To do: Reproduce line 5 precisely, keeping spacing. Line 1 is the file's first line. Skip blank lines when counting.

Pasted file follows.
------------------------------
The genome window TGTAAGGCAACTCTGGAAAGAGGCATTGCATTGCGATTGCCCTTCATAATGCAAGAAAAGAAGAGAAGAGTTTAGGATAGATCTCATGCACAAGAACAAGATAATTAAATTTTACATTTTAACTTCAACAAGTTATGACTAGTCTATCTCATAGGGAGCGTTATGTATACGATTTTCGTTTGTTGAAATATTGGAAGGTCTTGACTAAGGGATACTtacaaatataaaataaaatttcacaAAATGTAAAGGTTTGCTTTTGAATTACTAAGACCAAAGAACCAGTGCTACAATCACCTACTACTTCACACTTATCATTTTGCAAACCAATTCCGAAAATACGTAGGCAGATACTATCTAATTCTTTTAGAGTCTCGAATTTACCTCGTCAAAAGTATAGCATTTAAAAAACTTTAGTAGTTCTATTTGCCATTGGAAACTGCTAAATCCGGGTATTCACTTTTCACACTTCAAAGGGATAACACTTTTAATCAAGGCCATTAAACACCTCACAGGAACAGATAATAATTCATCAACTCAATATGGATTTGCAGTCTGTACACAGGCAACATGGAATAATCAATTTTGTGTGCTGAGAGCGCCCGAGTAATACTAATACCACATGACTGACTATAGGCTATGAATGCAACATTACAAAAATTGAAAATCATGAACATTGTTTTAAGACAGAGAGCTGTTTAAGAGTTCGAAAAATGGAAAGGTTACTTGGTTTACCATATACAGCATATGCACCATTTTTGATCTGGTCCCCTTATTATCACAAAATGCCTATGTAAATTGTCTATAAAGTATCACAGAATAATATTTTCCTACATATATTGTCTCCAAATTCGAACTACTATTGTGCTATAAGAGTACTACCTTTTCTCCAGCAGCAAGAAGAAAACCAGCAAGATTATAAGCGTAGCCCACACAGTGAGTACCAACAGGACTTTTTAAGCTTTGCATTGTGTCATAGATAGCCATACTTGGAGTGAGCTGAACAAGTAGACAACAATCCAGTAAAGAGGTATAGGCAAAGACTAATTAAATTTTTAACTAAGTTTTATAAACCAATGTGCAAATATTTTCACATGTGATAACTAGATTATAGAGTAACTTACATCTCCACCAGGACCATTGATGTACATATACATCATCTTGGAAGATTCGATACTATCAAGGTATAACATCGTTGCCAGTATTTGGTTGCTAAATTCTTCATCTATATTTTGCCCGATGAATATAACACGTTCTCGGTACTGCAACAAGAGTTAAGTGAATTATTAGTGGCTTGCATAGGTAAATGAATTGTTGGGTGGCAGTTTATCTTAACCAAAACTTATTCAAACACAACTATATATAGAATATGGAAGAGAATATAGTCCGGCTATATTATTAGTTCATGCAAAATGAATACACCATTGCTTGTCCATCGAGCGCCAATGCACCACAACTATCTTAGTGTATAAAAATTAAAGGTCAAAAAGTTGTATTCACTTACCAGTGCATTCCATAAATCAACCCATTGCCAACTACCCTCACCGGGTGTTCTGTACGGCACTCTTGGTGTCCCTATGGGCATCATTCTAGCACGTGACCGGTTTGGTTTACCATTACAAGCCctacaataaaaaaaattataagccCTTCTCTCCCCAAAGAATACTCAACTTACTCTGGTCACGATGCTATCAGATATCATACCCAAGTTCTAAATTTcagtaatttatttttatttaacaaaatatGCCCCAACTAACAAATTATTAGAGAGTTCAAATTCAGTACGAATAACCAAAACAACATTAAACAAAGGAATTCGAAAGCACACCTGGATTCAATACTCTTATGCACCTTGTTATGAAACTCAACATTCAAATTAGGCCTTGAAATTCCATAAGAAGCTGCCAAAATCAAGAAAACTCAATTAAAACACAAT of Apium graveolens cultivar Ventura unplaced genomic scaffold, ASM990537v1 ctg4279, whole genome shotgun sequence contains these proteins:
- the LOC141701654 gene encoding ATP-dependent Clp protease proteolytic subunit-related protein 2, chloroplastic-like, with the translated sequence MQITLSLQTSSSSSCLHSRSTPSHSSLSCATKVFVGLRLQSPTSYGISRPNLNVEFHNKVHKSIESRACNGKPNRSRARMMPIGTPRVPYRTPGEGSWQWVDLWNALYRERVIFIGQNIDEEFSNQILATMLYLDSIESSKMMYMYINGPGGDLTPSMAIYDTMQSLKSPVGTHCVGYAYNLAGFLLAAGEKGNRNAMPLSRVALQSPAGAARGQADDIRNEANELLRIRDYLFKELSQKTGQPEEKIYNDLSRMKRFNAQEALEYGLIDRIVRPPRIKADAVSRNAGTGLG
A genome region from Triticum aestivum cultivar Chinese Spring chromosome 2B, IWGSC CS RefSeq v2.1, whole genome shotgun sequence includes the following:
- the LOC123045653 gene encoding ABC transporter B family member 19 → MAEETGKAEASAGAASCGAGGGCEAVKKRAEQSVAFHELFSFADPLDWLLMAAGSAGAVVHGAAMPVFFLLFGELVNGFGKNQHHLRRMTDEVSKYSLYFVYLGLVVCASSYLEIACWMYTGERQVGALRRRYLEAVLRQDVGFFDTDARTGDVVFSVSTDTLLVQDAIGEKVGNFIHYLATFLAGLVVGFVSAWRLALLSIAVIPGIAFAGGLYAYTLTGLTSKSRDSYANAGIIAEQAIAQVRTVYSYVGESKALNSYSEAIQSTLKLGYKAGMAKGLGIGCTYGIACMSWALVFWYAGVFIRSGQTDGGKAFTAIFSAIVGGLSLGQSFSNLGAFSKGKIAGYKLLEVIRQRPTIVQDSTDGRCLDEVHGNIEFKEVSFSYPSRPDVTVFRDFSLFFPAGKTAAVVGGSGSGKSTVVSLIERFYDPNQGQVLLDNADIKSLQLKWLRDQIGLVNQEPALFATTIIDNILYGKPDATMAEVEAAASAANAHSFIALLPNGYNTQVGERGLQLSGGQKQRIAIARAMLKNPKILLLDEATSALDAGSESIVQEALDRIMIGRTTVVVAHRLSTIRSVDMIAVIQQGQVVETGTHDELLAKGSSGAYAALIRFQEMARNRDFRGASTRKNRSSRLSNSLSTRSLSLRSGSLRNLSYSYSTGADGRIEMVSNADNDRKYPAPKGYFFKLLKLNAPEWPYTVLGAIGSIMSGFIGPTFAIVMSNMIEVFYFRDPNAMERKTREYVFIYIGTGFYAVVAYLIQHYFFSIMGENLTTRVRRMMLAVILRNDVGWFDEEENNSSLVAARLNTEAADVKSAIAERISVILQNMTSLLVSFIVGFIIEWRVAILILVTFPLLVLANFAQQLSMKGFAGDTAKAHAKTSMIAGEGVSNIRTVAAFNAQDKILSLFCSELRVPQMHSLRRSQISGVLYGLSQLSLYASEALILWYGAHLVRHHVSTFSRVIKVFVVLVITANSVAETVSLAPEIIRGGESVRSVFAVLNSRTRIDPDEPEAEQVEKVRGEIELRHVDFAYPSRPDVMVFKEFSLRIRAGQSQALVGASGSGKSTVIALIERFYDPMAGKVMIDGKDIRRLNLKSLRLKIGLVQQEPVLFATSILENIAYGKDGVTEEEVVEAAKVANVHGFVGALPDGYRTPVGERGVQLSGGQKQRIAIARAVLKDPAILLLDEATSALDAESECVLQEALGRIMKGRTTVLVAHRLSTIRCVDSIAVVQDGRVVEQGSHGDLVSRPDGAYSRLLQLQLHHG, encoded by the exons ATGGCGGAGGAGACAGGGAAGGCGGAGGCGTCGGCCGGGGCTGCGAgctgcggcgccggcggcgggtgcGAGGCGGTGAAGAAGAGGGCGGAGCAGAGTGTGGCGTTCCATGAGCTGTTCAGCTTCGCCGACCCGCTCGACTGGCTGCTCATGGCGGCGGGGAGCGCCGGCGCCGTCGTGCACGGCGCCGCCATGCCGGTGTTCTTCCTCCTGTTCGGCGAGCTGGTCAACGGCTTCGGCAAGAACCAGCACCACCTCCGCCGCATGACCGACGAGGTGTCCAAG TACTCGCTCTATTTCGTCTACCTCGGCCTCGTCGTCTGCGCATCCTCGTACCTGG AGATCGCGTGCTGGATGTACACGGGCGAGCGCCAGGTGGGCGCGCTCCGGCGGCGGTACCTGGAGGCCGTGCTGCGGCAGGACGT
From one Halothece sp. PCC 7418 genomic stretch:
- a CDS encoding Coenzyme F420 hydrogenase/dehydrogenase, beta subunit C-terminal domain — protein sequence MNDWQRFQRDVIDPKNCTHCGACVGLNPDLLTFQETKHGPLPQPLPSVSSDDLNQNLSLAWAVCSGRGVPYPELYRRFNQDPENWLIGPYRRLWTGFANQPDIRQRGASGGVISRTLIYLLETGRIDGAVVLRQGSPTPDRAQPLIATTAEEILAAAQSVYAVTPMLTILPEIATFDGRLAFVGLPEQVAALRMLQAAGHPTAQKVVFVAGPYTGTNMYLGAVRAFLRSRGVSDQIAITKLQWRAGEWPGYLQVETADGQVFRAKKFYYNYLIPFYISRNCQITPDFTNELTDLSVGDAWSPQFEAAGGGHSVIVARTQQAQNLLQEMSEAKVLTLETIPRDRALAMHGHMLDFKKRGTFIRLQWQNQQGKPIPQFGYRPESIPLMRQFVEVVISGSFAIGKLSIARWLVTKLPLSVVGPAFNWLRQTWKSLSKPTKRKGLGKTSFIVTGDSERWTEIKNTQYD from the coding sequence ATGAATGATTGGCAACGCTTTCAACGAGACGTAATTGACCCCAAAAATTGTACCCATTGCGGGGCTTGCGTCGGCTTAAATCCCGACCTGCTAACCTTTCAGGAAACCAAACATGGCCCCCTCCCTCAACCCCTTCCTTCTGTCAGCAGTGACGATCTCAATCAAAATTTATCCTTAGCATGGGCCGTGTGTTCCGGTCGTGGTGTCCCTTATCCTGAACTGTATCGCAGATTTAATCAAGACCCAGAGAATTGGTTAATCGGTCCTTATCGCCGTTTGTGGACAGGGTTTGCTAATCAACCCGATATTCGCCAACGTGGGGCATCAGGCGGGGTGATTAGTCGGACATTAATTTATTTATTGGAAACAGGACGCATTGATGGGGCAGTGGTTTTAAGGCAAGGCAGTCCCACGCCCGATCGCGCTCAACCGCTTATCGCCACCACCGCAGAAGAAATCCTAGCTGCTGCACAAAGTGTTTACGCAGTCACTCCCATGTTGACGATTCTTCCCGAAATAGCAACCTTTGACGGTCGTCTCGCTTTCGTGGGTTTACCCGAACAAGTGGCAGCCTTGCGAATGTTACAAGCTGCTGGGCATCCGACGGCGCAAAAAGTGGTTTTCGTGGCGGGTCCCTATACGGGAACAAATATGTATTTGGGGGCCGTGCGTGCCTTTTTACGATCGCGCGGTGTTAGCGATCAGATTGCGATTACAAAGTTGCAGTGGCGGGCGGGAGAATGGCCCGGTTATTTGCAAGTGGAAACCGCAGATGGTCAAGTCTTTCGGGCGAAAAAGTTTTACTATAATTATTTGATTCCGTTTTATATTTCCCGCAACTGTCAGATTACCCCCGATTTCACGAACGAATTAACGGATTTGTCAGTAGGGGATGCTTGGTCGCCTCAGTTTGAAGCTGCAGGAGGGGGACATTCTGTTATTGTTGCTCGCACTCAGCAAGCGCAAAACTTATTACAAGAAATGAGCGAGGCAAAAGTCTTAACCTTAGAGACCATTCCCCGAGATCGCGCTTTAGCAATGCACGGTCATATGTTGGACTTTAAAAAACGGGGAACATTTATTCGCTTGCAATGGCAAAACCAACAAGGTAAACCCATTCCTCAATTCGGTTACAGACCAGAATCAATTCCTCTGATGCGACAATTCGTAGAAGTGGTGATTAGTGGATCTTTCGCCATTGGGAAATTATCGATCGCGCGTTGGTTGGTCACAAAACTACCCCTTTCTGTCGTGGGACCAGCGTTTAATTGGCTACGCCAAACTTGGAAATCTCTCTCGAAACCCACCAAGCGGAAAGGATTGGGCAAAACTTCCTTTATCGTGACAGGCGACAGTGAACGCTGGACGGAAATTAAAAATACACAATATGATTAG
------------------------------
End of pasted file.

From one Halothece sp. PCC 7418 genomic stretch: